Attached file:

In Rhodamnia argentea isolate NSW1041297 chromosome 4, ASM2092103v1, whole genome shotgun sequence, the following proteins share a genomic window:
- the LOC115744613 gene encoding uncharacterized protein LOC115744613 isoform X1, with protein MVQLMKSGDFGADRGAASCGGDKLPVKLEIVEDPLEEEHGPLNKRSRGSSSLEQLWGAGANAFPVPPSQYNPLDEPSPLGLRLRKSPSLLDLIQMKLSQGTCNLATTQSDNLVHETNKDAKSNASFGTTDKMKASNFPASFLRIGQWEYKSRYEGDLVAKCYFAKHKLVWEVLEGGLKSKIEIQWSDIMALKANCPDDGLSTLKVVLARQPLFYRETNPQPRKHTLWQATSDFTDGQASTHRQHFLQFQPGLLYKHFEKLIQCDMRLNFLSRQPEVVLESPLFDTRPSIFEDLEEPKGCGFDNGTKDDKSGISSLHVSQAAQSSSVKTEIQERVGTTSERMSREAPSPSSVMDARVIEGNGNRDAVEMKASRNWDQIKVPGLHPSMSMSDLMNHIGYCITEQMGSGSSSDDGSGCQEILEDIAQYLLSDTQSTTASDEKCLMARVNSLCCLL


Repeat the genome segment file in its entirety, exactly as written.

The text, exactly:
In Rhodamnia argentea isolate NSW1041297 chromosome 4, ASM2092103v1, whole genome shotgun sequence, the following proteins share a genomic window:
- the LOC115744613 gene encoding uncharacterized protein LOC115744613 isoform X1, with protein MVQLMKSGDFGADRGAASCGGDKLPVKLEIVEDPLEEEHGPLNKRSRGSSSLEQLWGAGANAFPVPPSQYNPLDEPSPLGLRLRKSPSLLDLIQMKLSQGTCNLATTQSDNLVHETNKDAKSNASFGTTDKMKASNFPASFLRIGQWEYKSRYEGDLVAKCYFAKHKLVWEVLEGGLKSKIEIQWSDIMALKANCPDDGLSTLKVVLARQPLFYRETNPQPRKHTLWQATSDFTDGQASTHRQHFLQFQPGLLYKHFEKLIQCDMRLNFLSRQPEVVLESPLFDTRPSIFEDLEEPKGCGFDNGTKDDKSGISSLHVSQAAQSSSVKTEIQERVGTTSERMSREAPSPSSVMDARVIEGNGNRDAVEMKASRNWDQIKVPGLHPSMSMSDLMNHIGYCITEQMGSGSSSDDGSGCQEILEDIAQYLLSDTQSTTASDEKCLMARVNSLCCLL